Well, put those themes together – the Anglican way of theologizing, the Anglican way of worship, and the Anglican way of loving God and loving your neighbour – and you’ve got something rather rich and rather precious. I hope that I can give my students some sense of what it feels like to be an Anglican and why it is that some of us feel that the Anglican heritage is rather grand.
What led you to choose Colossians as your scripture course this summer?
Colossians is in one way the most profound epistle that Paul ever wrote. In it, he relates the Father and the Son more directly than he does in any other of the letters. And to relate the Father and the Son the way he does, while speaking of God’s creation – “all things are created through him and for him” – takes you right into the heart of Christology. It gives you the most fundamental perspective in the New Testament for understanding the faith: namely, that right from the start the Father’s purpose has been to glorify the Son by doing literally everything that he does through the Son. Everything: creation, providence, grace and salvation, all of general and special revelation, and the sending of the Spirit who manages the life of the church.
That isn’t to say anything which sounds very novel, of course. I think all Christians, all two billion of us, would agree that the faith is Christocentric from start to finish. All revelation – all the work of redemption, all hope, and all the wisdom that is being worked out through the providence of God in managing this world – all of that is through Christ and he is to be praised for all of it, just as the Father is to be praised for all of it. As I said, all Christians everywhere know that, so there isn’t anything special about it.
But to link that up with the purpose of God in creation and, in turn, to link up the purpose of God in creation with the purpose of God in redemption and restoration, that’s a thought! It’s a connection that isn’t always clear in the testimony and teaching and the understanding of the faith that Anglicans have all around the world, and not only Anglicans – I think this is true of the whole Christian community.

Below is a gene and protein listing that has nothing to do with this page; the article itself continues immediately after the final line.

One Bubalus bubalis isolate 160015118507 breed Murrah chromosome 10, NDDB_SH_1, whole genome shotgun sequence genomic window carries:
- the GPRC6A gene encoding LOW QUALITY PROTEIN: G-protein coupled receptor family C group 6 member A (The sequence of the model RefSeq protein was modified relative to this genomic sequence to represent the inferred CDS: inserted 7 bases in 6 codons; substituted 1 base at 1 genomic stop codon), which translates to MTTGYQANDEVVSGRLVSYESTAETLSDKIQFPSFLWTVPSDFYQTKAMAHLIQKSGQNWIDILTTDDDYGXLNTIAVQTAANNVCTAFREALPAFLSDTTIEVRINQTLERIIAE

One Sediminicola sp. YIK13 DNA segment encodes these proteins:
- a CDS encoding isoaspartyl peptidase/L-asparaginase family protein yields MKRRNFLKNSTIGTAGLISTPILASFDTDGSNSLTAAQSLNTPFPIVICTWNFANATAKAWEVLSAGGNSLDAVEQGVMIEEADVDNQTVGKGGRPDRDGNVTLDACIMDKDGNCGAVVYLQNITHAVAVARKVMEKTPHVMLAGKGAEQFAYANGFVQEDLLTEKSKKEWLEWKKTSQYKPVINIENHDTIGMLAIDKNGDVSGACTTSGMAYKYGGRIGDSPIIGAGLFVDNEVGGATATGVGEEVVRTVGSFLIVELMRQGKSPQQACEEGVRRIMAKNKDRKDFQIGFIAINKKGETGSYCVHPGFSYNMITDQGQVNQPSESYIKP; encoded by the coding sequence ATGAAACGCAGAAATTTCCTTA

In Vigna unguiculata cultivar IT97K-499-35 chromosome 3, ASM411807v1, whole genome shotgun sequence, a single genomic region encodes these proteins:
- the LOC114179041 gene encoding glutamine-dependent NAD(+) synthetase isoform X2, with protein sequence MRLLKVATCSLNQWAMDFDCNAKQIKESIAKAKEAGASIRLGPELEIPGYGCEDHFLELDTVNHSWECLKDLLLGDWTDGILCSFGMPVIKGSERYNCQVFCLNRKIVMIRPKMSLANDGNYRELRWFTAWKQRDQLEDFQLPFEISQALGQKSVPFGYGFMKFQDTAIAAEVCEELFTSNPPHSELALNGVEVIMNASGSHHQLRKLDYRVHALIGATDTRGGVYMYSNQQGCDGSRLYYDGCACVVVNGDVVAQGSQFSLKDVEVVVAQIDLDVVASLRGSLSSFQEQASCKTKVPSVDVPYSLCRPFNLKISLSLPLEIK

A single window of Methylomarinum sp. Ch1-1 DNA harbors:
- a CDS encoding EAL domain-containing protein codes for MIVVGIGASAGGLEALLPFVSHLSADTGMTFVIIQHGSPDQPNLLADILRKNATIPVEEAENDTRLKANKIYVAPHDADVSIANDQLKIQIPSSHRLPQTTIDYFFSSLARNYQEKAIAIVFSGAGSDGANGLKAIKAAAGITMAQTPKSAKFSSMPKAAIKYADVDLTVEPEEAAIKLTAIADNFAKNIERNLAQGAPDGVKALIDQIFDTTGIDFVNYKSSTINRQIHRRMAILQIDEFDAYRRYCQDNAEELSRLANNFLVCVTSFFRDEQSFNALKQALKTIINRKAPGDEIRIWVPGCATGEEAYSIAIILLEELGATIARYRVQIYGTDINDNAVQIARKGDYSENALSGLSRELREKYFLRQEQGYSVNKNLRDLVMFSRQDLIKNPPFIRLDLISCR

Those who major on Christ the redeemer are rarely as strong as they need to be on the Father and the Son as co-creators. And those who major on the Father and the Son and the Spirit as co-creators and Triune Lord of providence tend to major on that side of things and to underemphasize the breathtaking glory of redemption and the overwhelming majesty of the love of the Father, Son and Holy Spirit towards us.
Well, Colossians gives you the angle for all that. And if you’ve got the angle, then it’s that much easier to fit in all the details. They’re all there, in the New Testament, but often there’s a parting of the ways. Passages in the New Testament that highlight redemption, for instance, are strong on the love of the Father, the Son, and the Spirit, but they aren’t always as strong on providence, creation, appreciating the natural order, and understanding the dimension of redemption which has to do with the restoring of the natural order. Colossians gives you the perspective and balance for both the creational/providential aspect of things and the redemptive/restorative aspect.
It sounds like it’s going to be a fascinating course.
Well, I’m going to enjoy it, because what I shall be saying to my class, in substance, is: Look! This is the biggest thing that ever was! And we Christians, most of us, still haven’t appreciated its size. We’ve been Christians for years and years, and yet we haven’t fully grasped it.